How to Do Alternating Hammer Curls Properly

As its name suggests, the alternating hammer uses a hammering motion; up and down to isolate biceps and build bigger arms. It is a variation of the biceps curl and targets muscles in the upper and lower arm.

Although it is mostly performed using dumbbells, you can also perform it using cables or bands. It is a great addition to your upper body strength routine.

WHAT MUSCLES DO ALTERNATING HAMMER CURLS WORK?

As mentioned earlier, alternating hammer curls are important because they work your arms. Typically, your biceps get all the attention plus two other muscles within it: the brachialis and brachioradialis.

The brachialis is the muscle that sits under your biceps and the brachioradialis is a long muscle that runs from deep inside the centre of your upper arm to the centre of your forearm.

These two muscles work together with the biceps in order to flex your arm at the elbow.

The alternating hammer curls will help build the brachialis and brachioradialis in a unique way, that other curls will probably not.

These curls will allow you to develop additional strength and size. If your aim is to beef up your arms, working the brachialis is what you need.

Additionally, by performing alternating hammer curls compared to the regular hammer curls, you will naturally improve your mind- muscle connection to greater levels because you will only need to focus on working one arm at a time.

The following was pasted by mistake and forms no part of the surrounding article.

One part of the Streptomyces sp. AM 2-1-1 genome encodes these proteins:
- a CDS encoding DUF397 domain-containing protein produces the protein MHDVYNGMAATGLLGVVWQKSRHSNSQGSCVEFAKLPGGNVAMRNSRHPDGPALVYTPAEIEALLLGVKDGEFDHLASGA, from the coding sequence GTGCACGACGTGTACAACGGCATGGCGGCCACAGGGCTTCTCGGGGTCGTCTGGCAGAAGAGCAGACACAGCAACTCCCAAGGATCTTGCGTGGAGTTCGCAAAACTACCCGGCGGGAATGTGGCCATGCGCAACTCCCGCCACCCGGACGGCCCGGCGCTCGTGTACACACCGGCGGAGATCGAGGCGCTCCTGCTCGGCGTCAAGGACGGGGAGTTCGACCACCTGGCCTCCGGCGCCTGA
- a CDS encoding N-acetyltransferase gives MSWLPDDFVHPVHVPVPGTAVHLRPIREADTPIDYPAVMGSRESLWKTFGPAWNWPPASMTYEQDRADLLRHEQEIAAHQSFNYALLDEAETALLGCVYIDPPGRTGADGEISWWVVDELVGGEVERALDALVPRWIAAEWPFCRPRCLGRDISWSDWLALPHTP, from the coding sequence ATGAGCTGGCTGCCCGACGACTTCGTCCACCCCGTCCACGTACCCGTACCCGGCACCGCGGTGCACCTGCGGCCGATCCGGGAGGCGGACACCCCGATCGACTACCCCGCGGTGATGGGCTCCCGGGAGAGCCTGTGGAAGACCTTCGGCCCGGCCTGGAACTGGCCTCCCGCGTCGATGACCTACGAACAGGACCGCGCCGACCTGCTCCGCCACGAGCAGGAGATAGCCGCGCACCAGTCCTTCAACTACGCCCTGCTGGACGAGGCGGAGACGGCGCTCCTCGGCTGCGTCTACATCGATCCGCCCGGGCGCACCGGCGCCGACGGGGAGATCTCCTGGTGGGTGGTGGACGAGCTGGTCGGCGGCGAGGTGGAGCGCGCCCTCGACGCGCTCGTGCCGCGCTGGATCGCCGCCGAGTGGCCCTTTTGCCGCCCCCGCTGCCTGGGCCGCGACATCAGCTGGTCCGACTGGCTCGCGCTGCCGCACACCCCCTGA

The secondary muscles that benefit from the alternating hammer curls are forearm extensors and forearm flexors.

HOW TO DO ALTERNATING HAMMER CURLS PROPERLY

You can choose to perform the seated alternating hammer curls in order to take the attention off your core, or better still, go for the standing version where you have no convenience (no benches required) and better abdominal stimulation.

Grab two dumbbells with neutral grips and hold them by your sides. While keeping your other arm stationary, curl one dumbbell towards your shoulder.

Keep your elbow still as you curl the weight up and then squeeze your bicep at the top of the rep.

Lower the dumbbell slowly, under control until your elbow is fully extended. Repeat the same motion with your other arm.

BENEFITS OF ALTERNATING HAMMER CURLS

Experts point out that alternating hammer curls work your bicep muscles, which makes it the go to exercise when you are tired of doing the regular hammer curls or want to focus on a bit more muscles at the same time.

ARM STRENGTH

Just like a standard curl, the alternating hammer curl will also exercise your biceps. Rotating your arms to face each other during the movements will also engage your forearm muscles and lead the fuller better- looking arms you have always wanted.

GRIP STRENGTH

Alternating hammer curs challenge your wrist strength and grip, which will prepare you for your other weight lifting routines.

IMPROVE MOBILITY